Life story that turned Jimmy Hill into a hero

Click to follow
The Independent Online
LAST WEEK, a judge turned over a two-week verdict on Eric Cantona and an entire nation turned over the judgement of a lifetime on Jimmy Hill, thanks to This Is Your Life (BBC1, Wednesday). It's just typical: you think you've found someone you can reliably dislike without any feelings of remorse, and then Michael Aspel turns up and tells you how they're a quiet saint on the charity circuit and will even shave off their beard as long as there's thousands of pounds in it for the disadvantaged.

What a turn-around this was. It wouldn't even be fair to say that Jimmy Hill slotted into that possibly mythical category - the people you love to hate. More often than not, hating Jimmy Hill has involved having a really bad time. But from now on, at every point at which one is tempted to turn rancorously against him, one will be haunted by a sequence from Wednesday night's show in which Hill, handed a cornet by one of a cheerful bunch of his old marching-band pals, promptly delivered a quick burst of the "Eton Boating Song", pausing with perfect comic timing before nailing the high note at the end. At home, blinking away the tears, one was forced to confront the utterly unthinkable: Jimmy Hill In "Really Nice Man" Shock.

There they all were, in the This is Your Life bleachers - Des, Alan, Trevor, Brian Moore, Reg Gutteridge, even "little" Dickie Davies. At one point an enormous, suited figure rounded the scenery, looking slightly lost. I was still in a state of some considerable personal difficulty following the cornet sequence. It dawned on me that I possibly wasn't going to be able to make it through if we were now, as it appeared, to be shown a heart- wrenching parade of the fellow beings whom Hill has slowly but successfully restored to a place within the community. But as it turned out, it was the former Wolves and Ireland international Derek Dougan.

It had been Dougan's dubious privilege to sit round a table with Hill on an old, ITV football discussion programme chaired by Brian Moore. It was his dubious privilege now to cue in a clip. Just as seagulls follow the trawler in hope of being thrown a sardine, so many of us gather hungrily wherever 1970s television clips are being shown, in the hope of glimpsing a kipper tie. And we were not let down here. You could have run a trawler aground on the kipper tie Malcolm Allison was wearing.

Allison, whose nearly closed eyes suggested he may well have helped himself liberally to the contents of the sideboard in the hospitality room before filming started, was seen putting forward a forthright view: namely, that all foreigners are "peasants". And Jimmy Hill was seen to be intervening on behalf of foreigners and, by implication, on behalf of the future of civilised conversation. It's not a glamorous job - indeed, as Hill has discovered, you run the risk of coming across like a schoolmaster, putting down the unruly pupils while trying, unsuccessfully, not to appear ruffled by them. But someone's got to do it, so it might as well be Hill.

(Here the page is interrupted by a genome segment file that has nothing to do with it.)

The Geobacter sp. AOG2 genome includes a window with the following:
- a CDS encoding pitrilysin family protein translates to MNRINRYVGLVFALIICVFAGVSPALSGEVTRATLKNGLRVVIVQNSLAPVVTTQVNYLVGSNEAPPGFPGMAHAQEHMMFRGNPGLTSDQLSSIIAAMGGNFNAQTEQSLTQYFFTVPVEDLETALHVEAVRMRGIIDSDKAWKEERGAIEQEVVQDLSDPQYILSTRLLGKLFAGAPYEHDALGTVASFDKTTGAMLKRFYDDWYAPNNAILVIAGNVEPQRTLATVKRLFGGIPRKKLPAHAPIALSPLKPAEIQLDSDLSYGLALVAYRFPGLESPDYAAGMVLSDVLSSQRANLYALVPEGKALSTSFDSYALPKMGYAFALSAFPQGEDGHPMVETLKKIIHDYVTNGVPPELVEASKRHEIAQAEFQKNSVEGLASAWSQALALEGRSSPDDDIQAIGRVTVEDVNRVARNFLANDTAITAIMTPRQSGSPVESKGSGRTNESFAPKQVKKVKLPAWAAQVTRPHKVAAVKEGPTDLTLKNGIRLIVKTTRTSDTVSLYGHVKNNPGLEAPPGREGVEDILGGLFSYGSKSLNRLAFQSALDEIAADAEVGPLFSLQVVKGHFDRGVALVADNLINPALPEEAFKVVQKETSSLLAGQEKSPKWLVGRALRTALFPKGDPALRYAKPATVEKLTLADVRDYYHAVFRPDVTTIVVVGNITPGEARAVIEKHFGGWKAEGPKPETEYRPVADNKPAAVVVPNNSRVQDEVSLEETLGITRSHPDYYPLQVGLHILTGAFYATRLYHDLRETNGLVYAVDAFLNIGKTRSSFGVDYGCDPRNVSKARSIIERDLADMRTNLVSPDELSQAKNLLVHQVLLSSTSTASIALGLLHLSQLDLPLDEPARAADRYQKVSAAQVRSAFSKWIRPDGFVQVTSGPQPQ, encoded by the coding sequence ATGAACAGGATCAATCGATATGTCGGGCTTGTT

Tributes came from far and wide. Jimmy Tarbuck appeared in a film clip, on a golf course in San Lorenzo. Odd that the This is Your Life team didn't grab Tarby less than a week earlier, when he was in a London studio, filming an edition of Fantasy Football League: it left you wondering whether, as well as flying surprise guests in from around the world, the programme also flies surprise guests out, just to make things more exotic.

We learnt, from Lawrie McMenemy, closer to home, the secret of Hill's unruffled on-screen grooming: even in the most wind-blown aluminium broadcasting shed, on the most God-forsaken playing field, Hill stays smooth and smart by taking along his own personal make-up compact, complete with mirror, brush and mascara.

Gary Lineker said that Hill "always fought for the good things in football". It was Hill who, as chairman of the Players' Union, got the maximum wage lifted. But was that such a good idea? Without Jimmy Hill, players would still be earning £20 per week, less tax, and you can see how, in some very straightforward ways, this would be to the benefit of the game. Dennis Wise, for instance, would have been in no position to afford a taxi in the first place, but would have gone home on the last bus. And Paul Merson would have had to have made do with sniffing the tip of a felt pen, holding his breath and jumping up and down for two minutes.

Such quibbles meant nothing on the night. Desmond Lynam once said that if it was possible to unite the Middle East, then even Jimmy Hill and Terry Venables would one day come to an understanding. Wednesday was that historic occasion. "The word `warmth' comes to me, Jim," said Tel, as Bill Clinton, Henry Kissinger and Jimmy Carter looked on, smiling proudly.

With Cantona, the judge decreed that his offence, though it clearly brought football into disrepute, should not be punished with a custodial sentence. The producers of This is Your Life must surely now face the strictest penalty the Football Association can muster, for bringing Jimmy Hill into repute. In a season of blows to the game, this is an especially tough one to bear.

Comments